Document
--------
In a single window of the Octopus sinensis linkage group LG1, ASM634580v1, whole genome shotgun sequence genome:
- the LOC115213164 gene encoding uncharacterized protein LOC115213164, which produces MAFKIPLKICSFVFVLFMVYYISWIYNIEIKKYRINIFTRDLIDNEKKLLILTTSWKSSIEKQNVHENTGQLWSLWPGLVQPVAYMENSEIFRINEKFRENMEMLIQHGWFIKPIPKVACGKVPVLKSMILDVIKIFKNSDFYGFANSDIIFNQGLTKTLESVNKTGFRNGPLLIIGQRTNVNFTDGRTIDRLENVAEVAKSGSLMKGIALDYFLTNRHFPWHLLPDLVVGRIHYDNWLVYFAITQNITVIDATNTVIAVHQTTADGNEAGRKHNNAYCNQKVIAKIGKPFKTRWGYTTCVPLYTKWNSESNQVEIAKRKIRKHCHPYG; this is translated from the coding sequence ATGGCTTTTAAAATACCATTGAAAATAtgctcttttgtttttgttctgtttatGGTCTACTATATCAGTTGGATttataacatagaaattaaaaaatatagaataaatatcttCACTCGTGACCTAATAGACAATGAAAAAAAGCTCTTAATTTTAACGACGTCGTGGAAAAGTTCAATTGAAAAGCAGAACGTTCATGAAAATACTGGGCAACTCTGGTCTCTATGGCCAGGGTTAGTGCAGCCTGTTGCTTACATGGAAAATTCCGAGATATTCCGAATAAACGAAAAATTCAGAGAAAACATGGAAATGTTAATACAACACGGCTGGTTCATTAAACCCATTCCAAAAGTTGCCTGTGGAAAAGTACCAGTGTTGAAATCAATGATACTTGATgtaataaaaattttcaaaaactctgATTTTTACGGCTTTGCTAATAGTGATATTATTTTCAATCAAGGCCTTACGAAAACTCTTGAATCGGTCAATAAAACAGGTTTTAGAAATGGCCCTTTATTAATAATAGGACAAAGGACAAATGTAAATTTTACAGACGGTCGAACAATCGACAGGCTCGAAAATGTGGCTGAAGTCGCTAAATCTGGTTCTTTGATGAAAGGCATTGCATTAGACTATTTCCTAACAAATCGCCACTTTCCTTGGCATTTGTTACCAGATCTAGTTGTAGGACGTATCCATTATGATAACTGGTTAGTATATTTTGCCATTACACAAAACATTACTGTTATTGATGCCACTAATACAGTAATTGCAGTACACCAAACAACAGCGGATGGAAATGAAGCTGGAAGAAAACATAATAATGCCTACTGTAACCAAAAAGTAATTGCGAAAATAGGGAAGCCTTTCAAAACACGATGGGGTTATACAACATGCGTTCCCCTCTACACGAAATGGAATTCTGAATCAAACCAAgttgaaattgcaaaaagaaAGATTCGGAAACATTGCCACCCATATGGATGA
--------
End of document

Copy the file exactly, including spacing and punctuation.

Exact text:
In a single window of the Octopus sinensis linkage group LG1, ASM634580v1, whole genome shotgun sequence genome:
- the LOC115213164 gene encoding uncharacterized protein LOC115213164, which produces MAFKIPLKICSFVFVLFMVYYISWIYNIEIKKYRINIFTRDLIDNEKKLLILTTSWKSSIEKQNVHENTGQLWSLWPGLVQPVAYMENSEIFRINEKFRENMEMLIQHGWFIKPIPKVACGKVPVLKSMILDVIKIFKNSDFYGFANSDIIFNQGLTKTLESVNKTGFRNGPLLIIGQRTNVNFTDGRTIDRLENVAEVAKSGSLMKGIALDYFLTNRHFPWHLLPDLVVGRIHYDNWLVYFAITQNITVIDATNTVIAVHQTTADGNEAGRKHNNAYCNQKVIAKIGKPFKTRWGYTTCVPLYTKWNSESNQVEIAKRKIRKHCHPYG; this is translated from the coding sequence ATGGCTTTTAAAATACCATTGAAAATAtgctcttttgtttttgttctgtttatGGTCTACTATATCAGTTGGATttataacatagaaattaaaaaatatagaataaatatcttCACTCGTGACCTAATAGACAATGAAAAAAAGCTCTTAATTTTAACGACGTCGTGGAAAAGTTCAATTGAAAAGCAGAACGTTCATGAAAATACTGGGCAACTCTGGTCTCTATGGCCAGGGTTAGTGCAGCCTGTTGCTTACATGGAAAATTCCGAGATATTCCGAATAAACGAAAAATTCAGAGAAAACATGGAAATGTTAATACAACACGGCTGGTTCATTAAACCCATTCCAAAAGTTGCCTGTGGAAAAGTACCAGTGTTGAAATCAATGATACTTGATgtaataaaaattttcaaaaactctgATTTTTACGGCTTTGCTAATAGTGATATTATTTTCAATCAAGGCCTTACGAAAACTCTTGAATCGGTCAATAAAACAGGTTTTAGAAATGGCCCTTTATTAATAATAGGACAAAGGACAAATGTAAATTTTACAGACGGTCGAACAATCGACAGGCTCGAAAATGTGGCTGAAGTCGCTAAATCTGGTTCTTTGATGAAAGGCATTGCATTAGACTATTTCCTAACAAATCGCCACTTTCCTTGGCATTTGTTACCAGATCTAGTTGTAGGACGTATCCATTATGATAACTGGTTAGTATATTTTGCCATTACACAAAACATTACTGTTATTGATGCCACTAATACAGTAATTGCAGTACACCAAACAACAGCGGATGGAAATGAAGCTGGAAGAAAACATAATAATGCCTACTGTAACCAAAAAGTAATTGCGAAAATAGGGAAGCCTTTCAAAACACGATGGGGTTATACAACATGCGTTCCCCTCTACACGAAATGGAATTCTGAATCAAACCAAgttgaaattgcaaaaagaaAGATTCGGAAACATTGCCACCCATATGGATGA